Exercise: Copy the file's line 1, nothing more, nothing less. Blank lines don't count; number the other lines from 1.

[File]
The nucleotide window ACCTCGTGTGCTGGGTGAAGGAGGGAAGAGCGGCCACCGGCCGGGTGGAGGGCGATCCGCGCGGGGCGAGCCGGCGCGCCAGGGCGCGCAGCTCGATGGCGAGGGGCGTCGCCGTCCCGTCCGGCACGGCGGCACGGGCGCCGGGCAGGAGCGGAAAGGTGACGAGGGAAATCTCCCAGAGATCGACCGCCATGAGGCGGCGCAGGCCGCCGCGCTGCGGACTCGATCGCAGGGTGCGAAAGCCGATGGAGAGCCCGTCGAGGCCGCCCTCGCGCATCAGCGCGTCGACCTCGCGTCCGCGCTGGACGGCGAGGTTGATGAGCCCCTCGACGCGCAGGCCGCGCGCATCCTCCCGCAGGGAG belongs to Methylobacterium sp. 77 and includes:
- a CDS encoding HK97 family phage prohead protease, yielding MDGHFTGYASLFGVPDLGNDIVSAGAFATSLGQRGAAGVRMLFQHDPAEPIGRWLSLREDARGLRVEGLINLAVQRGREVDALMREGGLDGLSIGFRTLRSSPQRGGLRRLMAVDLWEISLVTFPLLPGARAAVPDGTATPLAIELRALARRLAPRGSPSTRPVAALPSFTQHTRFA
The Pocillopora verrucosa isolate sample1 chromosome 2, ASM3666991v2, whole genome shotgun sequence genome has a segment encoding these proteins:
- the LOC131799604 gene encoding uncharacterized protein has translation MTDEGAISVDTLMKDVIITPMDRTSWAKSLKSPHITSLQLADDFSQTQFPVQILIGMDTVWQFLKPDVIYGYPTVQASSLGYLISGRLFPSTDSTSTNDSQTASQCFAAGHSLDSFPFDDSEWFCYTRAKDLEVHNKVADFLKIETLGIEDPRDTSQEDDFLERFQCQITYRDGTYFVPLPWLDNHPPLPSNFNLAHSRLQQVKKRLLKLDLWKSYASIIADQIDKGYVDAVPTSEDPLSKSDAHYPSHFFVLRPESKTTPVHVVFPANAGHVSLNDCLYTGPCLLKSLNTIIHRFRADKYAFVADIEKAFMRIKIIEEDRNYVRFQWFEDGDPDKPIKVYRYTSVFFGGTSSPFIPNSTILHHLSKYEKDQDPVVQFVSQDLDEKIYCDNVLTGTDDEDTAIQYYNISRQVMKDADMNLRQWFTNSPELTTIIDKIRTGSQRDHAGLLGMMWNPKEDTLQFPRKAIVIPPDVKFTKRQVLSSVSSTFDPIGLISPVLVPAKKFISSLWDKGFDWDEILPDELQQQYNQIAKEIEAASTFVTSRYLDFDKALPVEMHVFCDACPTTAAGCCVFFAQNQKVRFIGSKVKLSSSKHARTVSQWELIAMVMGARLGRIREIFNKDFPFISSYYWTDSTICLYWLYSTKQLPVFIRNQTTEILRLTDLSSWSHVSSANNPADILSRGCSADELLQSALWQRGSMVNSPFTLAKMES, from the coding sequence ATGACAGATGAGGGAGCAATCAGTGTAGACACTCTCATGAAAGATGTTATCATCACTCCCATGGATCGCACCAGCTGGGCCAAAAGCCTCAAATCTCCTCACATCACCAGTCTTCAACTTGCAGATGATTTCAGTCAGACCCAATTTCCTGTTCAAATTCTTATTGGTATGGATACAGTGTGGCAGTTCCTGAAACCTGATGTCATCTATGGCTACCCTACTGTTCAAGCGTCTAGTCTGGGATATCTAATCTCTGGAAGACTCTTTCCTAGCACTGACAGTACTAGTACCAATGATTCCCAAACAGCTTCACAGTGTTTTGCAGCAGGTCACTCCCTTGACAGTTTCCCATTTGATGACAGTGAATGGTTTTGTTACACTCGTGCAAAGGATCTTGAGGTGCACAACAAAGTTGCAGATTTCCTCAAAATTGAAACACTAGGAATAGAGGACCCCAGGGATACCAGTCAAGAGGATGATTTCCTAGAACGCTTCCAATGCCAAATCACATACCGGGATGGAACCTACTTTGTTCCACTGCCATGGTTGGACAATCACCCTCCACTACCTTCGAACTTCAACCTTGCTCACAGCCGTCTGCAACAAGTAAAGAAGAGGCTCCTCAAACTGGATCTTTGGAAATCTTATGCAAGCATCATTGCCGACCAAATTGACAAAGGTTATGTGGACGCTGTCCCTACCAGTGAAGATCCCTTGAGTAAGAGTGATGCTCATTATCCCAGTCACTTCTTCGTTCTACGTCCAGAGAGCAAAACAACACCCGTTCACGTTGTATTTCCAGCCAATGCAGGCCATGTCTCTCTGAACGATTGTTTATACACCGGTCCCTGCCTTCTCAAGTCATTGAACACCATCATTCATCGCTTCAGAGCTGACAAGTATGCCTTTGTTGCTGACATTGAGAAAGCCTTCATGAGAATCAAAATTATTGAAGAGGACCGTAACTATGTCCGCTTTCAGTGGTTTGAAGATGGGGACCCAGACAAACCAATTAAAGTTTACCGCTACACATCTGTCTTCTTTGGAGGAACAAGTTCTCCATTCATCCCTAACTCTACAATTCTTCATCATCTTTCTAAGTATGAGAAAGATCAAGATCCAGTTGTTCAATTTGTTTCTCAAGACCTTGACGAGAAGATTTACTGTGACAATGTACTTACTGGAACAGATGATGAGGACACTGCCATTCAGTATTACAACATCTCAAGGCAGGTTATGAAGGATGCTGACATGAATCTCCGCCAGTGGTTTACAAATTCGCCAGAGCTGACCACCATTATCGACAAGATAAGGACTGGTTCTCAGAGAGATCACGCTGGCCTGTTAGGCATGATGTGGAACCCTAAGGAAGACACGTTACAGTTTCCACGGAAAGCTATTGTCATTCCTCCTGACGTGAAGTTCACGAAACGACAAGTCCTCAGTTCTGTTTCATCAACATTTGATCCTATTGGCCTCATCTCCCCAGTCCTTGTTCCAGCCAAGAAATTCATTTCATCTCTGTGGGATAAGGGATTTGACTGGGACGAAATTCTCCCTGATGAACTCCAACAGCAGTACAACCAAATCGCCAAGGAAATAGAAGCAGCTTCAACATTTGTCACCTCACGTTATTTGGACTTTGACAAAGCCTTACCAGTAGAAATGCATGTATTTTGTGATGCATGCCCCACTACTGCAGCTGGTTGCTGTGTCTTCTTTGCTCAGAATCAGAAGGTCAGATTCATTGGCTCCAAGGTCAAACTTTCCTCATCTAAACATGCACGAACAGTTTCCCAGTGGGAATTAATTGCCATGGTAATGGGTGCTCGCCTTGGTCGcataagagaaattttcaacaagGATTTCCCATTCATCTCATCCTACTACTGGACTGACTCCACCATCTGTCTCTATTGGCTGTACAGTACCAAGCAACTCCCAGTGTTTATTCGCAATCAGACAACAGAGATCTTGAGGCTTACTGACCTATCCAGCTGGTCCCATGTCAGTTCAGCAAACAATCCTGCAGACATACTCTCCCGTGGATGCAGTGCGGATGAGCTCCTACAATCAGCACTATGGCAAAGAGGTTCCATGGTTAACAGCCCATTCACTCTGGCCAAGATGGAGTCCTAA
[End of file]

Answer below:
The nucleotide window ACCTCGTGTGCTGGGTGAAGGAGGGAAGAGCGGCCACCGGCCGGGTGGAGGGCGATCCGCGCGGGGCGAGCCGGCGCGCCAGGGCGCGCAGCTCGATGGCGAGGGGCGTCGCCGTCCCGTCCGGCACGGCGGCACGGGCGCCGGGCAGGAGCGGAAAGGTGACGAGGGAAATCTCCCAGAGATCGACCGCCATGAGGCGGCGCAGGCCGCCGCGCTGCGGACTCGATCGCAGGGTGCGAAAGCCGATGGAGAGCCCGTCGAGGCCGCCCTCGCGCATCAGCGCGTCGACCTCGCGTCCGCGCTGGACGGCGAGGTTGATGAGCCCCTCGACGCGCAGGCCGCGCGCATCCTCCCGCAGGGAG belongs to Methylobacterium sp. 77 and includes: